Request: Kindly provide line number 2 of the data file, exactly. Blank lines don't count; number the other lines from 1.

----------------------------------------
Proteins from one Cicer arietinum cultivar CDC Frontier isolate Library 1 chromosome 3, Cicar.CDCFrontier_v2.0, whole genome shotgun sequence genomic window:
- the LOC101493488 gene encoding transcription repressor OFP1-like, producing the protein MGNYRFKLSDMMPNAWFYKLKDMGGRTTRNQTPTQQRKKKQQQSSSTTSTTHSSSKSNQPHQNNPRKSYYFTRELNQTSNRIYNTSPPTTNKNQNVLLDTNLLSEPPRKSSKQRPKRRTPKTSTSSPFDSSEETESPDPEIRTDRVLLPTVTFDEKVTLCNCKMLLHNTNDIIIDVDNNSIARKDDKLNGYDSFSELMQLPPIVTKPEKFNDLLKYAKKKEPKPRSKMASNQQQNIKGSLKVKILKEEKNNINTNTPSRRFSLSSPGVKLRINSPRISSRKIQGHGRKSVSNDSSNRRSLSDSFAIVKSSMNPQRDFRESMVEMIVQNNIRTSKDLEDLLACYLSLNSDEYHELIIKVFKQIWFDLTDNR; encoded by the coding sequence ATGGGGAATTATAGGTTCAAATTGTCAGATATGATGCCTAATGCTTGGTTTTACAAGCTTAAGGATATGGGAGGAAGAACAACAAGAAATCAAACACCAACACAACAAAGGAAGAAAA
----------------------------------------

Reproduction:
- the LOC101493488 gene encoding transcription repressor OFP1-like, producing the protein MGNYRFKLSDMMPNAWFYKLKDMGGRTTRNQTPTQQRKKKQQQSSSTTSTTHSSSKSNQPHQNNPRKSYYFTRELNQTSNRIYNTSPPTTNKNQNVLLDTNLLSEPPRKSSKQRPKRRTPKTSTSSPFDSSEETESPDPEIRTDRVLLPTVTFDEKVTLCNCKMLLHNTNDIIIDVDNNSIARKDDKLNGYDSFSELMQLPPIVTKPEKFNDLLKYAKKKEPKPRSKMASNQQQNIKGSLKVKILKEEKNNINTNTPSRRFSLSSPGVKLRINSPRISSRKIQGHGRKSVSNDSSNRRSLSDSFAIVKSSMNPQRDFRESMVEMIVQNNIRTSKDLEDLLACYLSLNSDEYHELIIKVFKQIWFDLTDNR; encoded by the coding sequence ATGGGGAATTATAGGTTCAAATTGTCAGATATGATGCCTAATGCTTGGTTTTACAAGCTTAAGGATATGGGAGGAAGAACAACAAGAAATCAAACACCAACACAACAAAGGAAGAAAA